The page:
Review Summary: Technical excellence and flashes of good riffs prevent this from becoming excessively mundane, but for all the talent behind this there seems to be a lot of wasted potential.
It's easy to look at Conquering Dystopia's lineup and assume a lot about how much sheer technicality is present in their music. Featuring the legendary Jeff Loomis
on lead guitar and the similarly acclaimed Alex Webster (of Cannibal Corpse fame) on bass, as well as Keith Merrow
and Alex Rudinger (of The Faceless
), it's clear that this is one of the metal albums with the greatest collective volume of talent behind it of recent years. However, while this could have led to what would easily be one of the best albums of 2014, the result is a somewhat misguided, albeit still reasonably entertaining instrumental metal piece.
Listening to any one song off the album demonstrates the quality here behind any of the tracks. The opener Prelude To Obliteration
is an entertainingly aggressive and simultaneously melodic death metal track, and the following track Tethys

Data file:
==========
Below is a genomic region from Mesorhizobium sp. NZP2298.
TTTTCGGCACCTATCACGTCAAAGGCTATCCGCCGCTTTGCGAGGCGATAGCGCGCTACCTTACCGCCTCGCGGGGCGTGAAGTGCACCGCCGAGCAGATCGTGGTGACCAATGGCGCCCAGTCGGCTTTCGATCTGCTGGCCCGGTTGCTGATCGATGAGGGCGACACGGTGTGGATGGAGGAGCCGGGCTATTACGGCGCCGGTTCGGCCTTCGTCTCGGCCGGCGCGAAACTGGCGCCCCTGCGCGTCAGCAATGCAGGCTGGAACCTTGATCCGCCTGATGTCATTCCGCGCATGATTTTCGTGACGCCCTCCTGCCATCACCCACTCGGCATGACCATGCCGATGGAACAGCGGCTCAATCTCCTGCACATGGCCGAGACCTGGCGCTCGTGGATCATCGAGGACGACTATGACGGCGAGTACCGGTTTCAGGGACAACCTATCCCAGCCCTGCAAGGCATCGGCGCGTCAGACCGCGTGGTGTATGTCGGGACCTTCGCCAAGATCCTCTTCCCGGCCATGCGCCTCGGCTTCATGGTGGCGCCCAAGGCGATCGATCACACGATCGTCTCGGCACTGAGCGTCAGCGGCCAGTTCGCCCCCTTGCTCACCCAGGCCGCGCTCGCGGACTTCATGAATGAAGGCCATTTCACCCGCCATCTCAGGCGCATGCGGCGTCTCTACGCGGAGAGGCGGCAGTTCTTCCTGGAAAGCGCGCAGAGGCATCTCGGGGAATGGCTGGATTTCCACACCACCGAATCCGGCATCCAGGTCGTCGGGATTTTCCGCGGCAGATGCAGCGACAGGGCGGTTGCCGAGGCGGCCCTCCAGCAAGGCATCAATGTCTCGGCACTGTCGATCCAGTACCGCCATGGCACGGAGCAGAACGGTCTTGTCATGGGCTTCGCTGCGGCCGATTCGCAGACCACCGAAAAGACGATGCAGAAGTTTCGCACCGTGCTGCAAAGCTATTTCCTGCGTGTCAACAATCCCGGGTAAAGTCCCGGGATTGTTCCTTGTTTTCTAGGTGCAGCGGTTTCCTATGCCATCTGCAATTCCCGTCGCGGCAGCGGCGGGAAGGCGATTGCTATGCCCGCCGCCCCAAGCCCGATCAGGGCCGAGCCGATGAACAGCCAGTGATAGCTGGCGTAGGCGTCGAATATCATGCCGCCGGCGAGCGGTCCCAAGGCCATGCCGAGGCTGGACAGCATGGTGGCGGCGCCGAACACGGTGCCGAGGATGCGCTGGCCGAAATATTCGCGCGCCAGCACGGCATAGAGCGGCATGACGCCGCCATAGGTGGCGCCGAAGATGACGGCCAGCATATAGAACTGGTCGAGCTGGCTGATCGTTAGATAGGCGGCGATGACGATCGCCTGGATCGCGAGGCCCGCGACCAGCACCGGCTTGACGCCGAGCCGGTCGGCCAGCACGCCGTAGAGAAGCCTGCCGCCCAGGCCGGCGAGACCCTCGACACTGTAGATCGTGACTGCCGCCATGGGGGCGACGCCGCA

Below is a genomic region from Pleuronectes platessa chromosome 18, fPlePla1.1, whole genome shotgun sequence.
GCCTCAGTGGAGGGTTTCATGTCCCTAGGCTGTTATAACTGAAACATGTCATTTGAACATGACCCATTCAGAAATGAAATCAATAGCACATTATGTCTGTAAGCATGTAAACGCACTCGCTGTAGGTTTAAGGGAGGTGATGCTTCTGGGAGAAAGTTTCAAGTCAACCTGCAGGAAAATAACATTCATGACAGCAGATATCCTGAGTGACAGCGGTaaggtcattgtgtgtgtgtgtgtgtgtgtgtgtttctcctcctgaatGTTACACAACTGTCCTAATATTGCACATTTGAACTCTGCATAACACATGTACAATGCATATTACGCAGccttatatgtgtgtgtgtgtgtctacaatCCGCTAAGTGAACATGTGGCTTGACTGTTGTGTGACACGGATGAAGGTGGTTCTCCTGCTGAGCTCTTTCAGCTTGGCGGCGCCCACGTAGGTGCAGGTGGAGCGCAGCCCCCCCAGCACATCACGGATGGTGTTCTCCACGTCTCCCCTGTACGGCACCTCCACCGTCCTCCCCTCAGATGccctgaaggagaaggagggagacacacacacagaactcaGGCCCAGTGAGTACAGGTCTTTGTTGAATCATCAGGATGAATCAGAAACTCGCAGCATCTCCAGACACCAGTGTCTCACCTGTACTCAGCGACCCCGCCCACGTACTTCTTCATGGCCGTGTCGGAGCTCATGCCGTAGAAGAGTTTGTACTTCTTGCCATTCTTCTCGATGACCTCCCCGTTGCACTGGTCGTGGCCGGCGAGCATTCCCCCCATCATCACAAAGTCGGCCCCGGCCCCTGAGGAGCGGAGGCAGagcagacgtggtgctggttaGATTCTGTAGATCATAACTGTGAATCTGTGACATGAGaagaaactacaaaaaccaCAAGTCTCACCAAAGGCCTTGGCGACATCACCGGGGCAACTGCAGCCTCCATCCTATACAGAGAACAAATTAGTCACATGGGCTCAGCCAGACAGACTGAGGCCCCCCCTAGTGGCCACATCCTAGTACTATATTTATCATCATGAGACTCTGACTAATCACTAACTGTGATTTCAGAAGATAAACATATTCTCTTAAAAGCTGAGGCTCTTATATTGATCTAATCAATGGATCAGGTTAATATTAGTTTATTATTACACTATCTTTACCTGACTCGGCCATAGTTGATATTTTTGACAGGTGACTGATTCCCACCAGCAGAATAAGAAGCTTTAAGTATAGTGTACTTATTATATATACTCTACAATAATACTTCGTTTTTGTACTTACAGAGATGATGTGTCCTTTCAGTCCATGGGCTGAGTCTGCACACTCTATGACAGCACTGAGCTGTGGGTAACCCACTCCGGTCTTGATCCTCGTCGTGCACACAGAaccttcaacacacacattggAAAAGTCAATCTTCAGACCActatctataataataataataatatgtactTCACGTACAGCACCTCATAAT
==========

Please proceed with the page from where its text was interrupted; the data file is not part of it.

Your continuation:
similarly demonstrates the band's capacity for clean cut but extremely technical groove/death metal styles. Loaded with the usual excellent guitar solos courtesy of Jeff, as well as Keith's agile and groovy riffs, there is a lot to like about the album from the get go.
Sadly, this album suffers from a dire lack of variation. Most of Keith's riffs begin to sound the same very quickly, with very little variation in style; whilst most present variation is welcome, some of the more noticeably different styles are less effective, such as the djent-styled riffing at the end of Kufra At Dusk
. This could probably have been rectified simply by changing up who wrote some of the tracks, as Keith's rather samey style of songwriting could have been counterpointed rather well by contributions from the other members. Highlights like Inexhaustible Savagery
and Totalitarian Sphere
are focused towards the beginning and middle of the album, leaving the entirely competent but not terribly interesting second half as a let down compared to the first few tracks. The length of the album also limits the impact many of the tracks could have had; 12 tracks of material, albeit with two filler tracks, does leave some of the album dragging towards the end.
Despite this, one can't say that this is an album without merit in the material. If you find something you like here you certainly won't be lacking more of it, and the excellent performances of all the members practically justifies checking this album for those alone, but given the talent behind the project, it's somewhat disappointing to hear just how simply adequate